Coconut and Cumin Fried Plantains

Food Blog June 2014-3874One of my great pleasures in the summer is the hot cooked lunch. I’m a big believer in leftovers, and during the school year it’s easy and delicious (and cheap, let’s be honest) to just pack some of last night’s dinner into a Tupperware and take it to school with me. But in summer, when I’m home and puttering, being able to sashay into the kitchen around lunchtime and cook something quick and tasty is a pleasure I always forget about until suddenly I get to do it again.

Food Blog June 2014-3856This year, I finished my semester a week or so before N., which meant an additional treat when it came to constructing these lunches. We’ve talked before about my bachelor meals. I like to cook for other people, but they don’t always like all the same things that I like, and it’s a sad thing to have to wait for restaurant meals to order some of my favorites. So when I’m eating alone, I try to take advantage of those items my dining partner just isn’t crazy about. Sometimes, Chopped-style, I try to fit as many of these ingredients into my solo meal as possible.

Food Blog June 2014-3858In addition to crustaceans, coconut tops the list of foods N. is just not interested in (this means we never have to squabble over coconut shrimp, the most perfect meal ever invented; I get to eat it ALL). Bananas, too, are an unacceptable item unless they are mashed beyond recognition and folded into quickbread, in which case he’s all over it. Plantains, those longer, starchier relations, look just too much like their cousins to be acceptable as a food product to him. This seemed, to me, a perfect opportunity.

Food Blog June 2014-3878I’m a big believer in the fried plantain. Whether it’s sliced thick, lightly sautéed, and then mashed flat and returned to the oil to become tostones, or just cut into chunks and fried until golden on all surfaces and mixed into fluffy, buttery rice, I would probably be happy eating plantains every day for lunch all summer long, provided the oil was hot, the edges were crisp, and the salt was liberal. They take a while to ripen – most often they are sold in the grocery store still green, and can languish in a fruit bowl for a full week or two before they soften and their skins get brown and stringy. But I think they are worth it.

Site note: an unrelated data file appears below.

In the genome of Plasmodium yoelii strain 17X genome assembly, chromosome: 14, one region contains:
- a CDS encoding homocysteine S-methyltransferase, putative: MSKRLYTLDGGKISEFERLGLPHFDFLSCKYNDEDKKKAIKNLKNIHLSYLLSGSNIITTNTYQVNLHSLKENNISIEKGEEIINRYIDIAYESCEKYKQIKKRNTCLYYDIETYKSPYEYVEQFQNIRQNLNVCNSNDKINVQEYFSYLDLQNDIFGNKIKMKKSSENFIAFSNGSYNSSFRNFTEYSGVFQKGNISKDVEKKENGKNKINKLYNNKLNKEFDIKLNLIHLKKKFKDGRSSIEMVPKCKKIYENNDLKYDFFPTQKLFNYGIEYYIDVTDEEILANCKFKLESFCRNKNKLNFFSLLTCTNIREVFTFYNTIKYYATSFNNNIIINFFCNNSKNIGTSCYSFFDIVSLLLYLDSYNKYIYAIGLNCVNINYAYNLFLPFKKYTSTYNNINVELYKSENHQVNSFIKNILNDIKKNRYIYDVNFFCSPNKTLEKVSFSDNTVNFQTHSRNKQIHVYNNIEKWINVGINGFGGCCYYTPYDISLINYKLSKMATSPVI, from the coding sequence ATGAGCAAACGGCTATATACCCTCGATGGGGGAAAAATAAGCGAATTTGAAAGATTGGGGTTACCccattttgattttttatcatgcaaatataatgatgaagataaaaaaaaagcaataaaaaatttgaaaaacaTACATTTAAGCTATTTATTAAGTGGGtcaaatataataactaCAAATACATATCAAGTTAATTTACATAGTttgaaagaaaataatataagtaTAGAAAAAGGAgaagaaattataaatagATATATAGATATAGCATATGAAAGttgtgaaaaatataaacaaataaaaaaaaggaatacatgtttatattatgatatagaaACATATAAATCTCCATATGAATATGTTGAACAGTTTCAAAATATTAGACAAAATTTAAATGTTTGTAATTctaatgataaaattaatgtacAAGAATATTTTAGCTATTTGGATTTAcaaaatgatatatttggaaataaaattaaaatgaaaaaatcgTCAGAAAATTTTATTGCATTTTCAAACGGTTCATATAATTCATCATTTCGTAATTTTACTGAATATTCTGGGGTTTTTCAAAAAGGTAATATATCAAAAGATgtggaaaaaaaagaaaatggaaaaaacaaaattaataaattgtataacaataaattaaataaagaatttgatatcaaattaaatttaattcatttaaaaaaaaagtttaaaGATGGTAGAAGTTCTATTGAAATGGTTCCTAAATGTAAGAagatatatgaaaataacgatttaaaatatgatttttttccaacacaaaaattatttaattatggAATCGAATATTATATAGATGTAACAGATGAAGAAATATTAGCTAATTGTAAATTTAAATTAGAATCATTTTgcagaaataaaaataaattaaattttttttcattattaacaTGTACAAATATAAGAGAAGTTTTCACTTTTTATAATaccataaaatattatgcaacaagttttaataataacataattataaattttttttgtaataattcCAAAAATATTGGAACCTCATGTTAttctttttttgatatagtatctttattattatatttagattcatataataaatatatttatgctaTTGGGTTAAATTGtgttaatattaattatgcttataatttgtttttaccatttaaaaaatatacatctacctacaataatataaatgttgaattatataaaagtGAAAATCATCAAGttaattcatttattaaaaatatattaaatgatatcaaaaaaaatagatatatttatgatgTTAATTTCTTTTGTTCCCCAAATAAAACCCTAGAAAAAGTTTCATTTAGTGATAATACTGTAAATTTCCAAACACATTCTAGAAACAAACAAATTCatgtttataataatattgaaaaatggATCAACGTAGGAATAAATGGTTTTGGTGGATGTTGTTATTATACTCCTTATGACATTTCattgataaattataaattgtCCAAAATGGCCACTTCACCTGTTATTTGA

Food Blog June 2014-3864For this lunch treat, I decided to take a cue from my delight in the green bean poriyal I made a few months ago and add a liberal showering of N.’s other fruit nemesis. This became all about texture. The cumin, sizzling and fragrant, offers a crunch of earthy perfume. The plantain slices themselves, crisp exteriors tearing effortlessly into creaminess, contrast well with the coconut, which stands up for itself in toasty, chewy-crunchy shards. Add a squeeze of lime, and maybe a few torn leaves of cilantro, and lunch is served. Oh sure, you could dress it up or make it a bit more substantial by adding a scoop of basmati rice, or serving this as a side for shrimp or barbecued chicken. It would also play well, I suspect, with a roasted pork loin dressed in tropical flavors like mango or jerk seasoning. It could be easily doubled, or tripled, and if you are serving it as a side, I’d suggest allowing for about half a plantain per diner. But I gave it a solo, starring role, and I ate every single bite.

Food Blog June 2014-3872It’s a simple lunch, when you come right down to it, but it tastes like summer. And that, delightfully enough, is exactly where I want to be. Food Blog June 2014-3867

Coconut and cumin fried plantain
Serves 1 as a main, 2 as a side
1 ripe plantain (the skin should be dark yellow, well mottled with black or dark brown, and the fruit inside should feel tender)
2 tablespoons vegetable oil
1 teaspoon whole cumin seeds
½ teaspoon salt
Black or cayenne pepper to taste, if you want a bit of heat
½ cup unsweetened shredded coconut (try an Asian or Indian market, or maybe Whole Foods)
Lime wedge, optional
A few sprigs of cilantro, optional

 

  • Heat the oil and cumin seeds together over medium high heat in a large skillet.
  • While the oil heats, peel and then slice the plantain on a bias into ½ inch slices.
  • When the cumin is sizzling and aromatic, add the plantains to the skillet in a single layer. Sprinkle with salt and pepper, if using.
  • Fry the plantains for 3 minutes, or until the bottoms of each slice are golden brown and have a crisp crust.
  • Flip each slice, turn the heat down to medium, and fry an additional 2 minutes.
  • Add the coconut and agitate the pan a bit to be sure all of the shreds find their way to the oil, then continue to cook for 1-2 minutes more, until the majority of the coconut is toasty-brown, with only a few white strands remaining.
  • Remove from heat and serve with a squeeze of lime and a few sprigs of cilantro, if desired.

Smoky Summer Spice Rub